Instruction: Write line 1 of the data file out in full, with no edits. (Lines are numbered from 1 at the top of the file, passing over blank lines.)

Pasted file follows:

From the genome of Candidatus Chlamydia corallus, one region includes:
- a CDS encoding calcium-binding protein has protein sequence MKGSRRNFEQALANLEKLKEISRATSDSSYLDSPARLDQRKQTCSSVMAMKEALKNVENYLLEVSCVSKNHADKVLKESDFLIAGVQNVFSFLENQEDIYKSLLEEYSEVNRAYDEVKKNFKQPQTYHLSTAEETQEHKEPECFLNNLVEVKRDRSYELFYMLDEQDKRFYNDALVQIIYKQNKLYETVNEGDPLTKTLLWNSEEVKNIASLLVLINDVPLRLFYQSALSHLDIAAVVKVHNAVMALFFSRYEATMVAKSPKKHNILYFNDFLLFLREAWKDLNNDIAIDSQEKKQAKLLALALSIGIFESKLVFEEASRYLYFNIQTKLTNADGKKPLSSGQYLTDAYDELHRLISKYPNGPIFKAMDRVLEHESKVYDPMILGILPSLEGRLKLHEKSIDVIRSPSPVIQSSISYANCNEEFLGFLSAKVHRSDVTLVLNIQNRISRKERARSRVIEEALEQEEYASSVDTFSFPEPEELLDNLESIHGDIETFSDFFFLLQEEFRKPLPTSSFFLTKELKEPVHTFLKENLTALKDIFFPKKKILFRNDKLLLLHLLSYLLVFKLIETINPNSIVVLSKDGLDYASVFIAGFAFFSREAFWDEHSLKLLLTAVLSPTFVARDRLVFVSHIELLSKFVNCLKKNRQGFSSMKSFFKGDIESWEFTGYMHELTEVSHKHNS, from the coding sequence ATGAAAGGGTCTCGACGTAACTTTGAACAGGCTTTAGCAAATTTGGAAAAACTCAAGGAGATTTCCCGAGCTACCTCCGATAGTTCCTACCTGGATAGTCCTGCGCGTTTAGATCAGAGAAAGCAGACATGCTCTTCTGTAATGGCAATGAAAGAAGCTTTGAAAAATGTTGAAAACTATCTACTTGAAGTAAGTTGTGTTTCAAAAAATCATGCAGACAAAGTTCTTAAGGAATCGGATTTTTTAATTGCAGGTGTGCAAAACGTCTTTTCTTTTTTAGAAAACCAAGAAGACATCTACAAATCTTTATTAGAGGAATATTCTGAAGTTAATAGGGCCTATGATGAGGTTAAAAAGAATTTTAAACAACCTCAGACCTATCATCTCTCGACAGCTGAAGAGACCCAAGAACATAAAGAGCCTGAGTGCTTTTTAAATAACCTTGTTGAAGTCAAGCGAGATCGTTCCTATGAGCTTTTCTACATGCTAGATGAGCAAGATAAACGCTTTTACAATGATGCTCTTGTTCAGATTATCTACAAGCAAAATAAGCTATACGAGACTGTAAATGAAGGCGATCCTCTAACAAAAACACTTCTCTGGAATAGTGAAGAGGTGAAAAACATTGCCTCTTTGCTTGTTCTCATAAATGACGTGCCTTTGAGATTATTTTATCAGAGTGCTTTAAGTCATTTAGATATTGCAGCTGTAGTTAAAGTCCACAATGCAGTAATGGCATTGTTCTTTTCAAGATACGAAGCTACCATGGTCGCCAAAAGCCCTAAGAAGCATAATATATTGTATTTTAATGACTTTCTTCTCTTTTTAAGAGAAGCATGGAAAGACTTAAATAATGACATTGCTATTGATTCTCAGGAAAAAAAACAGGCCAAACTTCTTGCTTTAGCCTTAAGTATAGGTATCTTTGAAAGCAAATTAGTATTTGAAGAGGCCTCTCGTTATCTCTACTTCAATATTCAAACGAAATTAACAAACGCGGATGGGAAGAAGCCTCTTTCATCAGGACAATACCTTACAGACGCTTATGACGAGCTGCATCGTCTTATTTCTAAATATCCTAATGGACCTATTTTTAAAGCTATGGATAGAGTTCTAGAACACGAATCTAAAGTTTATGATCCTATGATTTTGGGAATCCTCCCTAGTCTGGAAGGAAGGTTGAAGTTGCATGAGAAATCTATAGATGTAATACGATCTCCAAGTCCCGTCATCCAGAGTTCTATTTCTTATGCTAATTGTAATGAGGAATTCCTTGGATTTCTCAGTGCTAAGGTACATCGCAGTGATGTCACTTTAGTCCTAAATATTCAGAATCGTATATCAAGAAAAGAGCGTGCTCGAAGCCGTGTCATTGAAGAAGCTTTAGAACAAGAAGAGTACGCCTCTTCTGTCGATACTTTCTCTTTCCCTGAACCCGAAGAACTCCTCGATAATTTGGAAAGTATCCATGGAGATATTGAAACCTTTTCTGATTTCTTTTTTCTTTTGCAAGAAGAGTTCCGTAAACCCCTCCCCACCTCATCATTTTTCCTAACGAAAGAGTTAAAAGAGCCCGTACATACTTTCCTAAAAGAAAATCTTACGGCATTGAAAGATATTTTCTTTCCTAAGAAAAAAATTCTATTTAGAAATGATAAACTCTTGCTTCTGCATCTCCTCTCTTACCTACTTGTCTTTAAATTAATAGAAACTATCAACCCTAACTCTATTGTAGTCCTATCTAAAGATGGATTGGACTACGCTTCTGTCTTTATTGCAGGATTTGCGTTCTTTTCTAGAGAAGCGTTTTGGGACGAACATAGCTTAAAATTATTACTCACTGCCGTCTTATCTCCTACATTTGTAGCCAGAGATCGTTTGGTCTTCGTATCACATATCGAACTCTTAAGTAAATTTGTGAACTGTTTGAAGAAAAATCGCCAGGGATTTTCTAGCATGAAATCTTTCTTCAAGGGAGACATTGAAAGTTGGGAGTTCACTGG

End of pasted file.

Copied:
From the genome of Candidatus Chlamydia corallus, one region includes: